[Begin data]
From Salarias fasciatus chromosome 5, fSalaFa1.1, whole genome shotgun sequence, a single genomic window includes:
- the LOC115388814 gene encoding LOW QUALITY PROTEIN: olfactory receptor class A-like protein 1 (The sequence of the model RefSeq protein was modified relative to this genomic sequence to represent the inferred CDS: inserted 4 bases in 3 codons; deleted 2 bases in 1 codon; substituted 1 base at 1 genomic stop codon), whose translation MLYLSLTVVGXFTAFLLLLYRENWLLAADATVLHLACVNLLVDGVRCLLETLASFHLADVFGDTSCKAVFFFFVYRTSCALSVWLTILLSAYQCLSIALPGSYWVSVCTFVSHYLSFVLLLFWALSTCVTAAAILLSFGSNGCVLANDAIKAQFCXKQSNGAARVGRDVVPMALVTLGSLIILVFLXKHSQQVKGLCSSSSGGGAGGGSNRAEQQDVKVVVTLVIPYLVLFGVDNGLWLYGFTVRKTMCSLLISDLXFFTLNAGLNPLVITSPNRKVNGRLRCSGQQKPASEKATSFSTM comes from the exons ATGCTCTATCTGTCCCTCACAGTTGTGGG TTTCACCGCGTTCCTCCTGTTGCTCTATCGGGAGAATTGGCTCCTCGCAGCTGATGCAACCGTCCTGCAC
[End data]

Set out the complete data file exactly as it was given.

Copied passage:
From Salarias fasciatus chromosome 5, fSalaFa1.1, whole genome shotgun sequence, a single genomic window includes:
- the LOC115388814 gene encoding LOW QUALITY PROTEIN: olfactory receptor class A-like protein 1 (The sequence of the model RefSeq protein was modified relative to this genomic sequence to represent the inferred CDS: inserted 4 bases in 3 codons; deleted 2 bases in 1 codon; substituted 1 base at 1 genomic stop codon), whose translation MLYLSLTVVGXFTAFLLLLYRENWLLAADATVLHLACVNLLVDGVRCLLETLASFHLADVFGDTSCKAVFFFFVYRTSCALSVWLTILLSAYQCLSIALPGSYWVSVCTFVSHYLSFVLLLFWALSTCVTAAAILLSFGSNGCVLANDAIKAQFCXKQSNGAARVGRDVVPMALVTLGSLIILVFLXKHSQQVKGLCSSSSGGGAGGGSNRAEQQDVKVVVTLVIPYLVLFGVDNGLWLYGFTVRKTMCSLLISDLXFFTLNAGLNPLVITSPNRKVNGRLRCSGQQKPASEKATSFSTM comes from the exons ATGCTCTATCTGTCCCTCACAGTTGTGGG TTTCACCGCGTTCCTCCTGTTGCTCTATCGGGAGAATTGGCTCCTCGCAGCTGATGCAACCGTCCTGCAC